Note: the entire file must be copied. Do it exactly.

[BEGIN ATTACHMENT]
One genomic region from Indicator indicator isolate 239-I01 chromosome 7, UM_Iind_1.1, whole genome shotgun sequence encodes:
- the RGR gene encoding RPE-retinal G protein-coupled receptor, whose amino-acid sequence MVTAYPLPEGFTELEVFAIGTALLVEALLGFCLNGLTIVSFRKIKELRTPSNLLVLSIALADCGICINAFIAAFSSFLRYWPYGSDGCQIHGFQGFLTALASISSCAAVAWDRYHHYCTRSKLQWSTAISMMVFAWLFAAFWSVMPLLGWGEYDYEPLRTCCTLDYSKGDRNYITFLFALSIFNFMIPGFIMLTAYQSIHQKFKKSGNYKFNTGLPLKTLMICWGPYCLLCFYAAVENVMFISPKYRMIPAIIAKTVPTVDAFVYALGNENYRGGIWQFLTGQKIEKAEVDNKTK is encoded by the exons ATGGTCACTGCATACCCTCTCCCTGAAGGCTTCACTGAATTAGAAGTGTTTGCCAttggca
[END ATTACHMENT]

One genomic region from Indicator indicator isolate 239-I01 chromosome 7, UM_Iind_1.1, whole genome shotgun sequence encodes:
- the RGR gene encoding RPE-retinal G protein-coupled receptor, whose amino-acid sequence MVTAYPLPEGFTELEVFAIGTALLVEALLGFCLNGLTIVSFRKIKELRTPSNLLVLSIALADCGICINAFIAAFSSFLRYWPYGSDGCQIHGFQGFLTALASISSCAAVAWDRYHHYCTRSKLQWSTAISMMVFAWLFAAFWSVMPLLGWGEYDYEPLRTCCTLDYSKGDRNYITFLFALSIFNFMIPGFIMLTAYQSIHQKFKKSGNYKFNTGLPLKTLMICWGPYCLLCFYAAVENVMFISPKYRMIPAIIAKTVPTVDAFVYALGNENYRGGIWQFLTGQKIEKAEVDNKTK is encoded by the exons ATGGTCACTGCATACCCTCTCCCTGAAGGCTTCACTGAATTAGAAGTGTTTGCCAttggca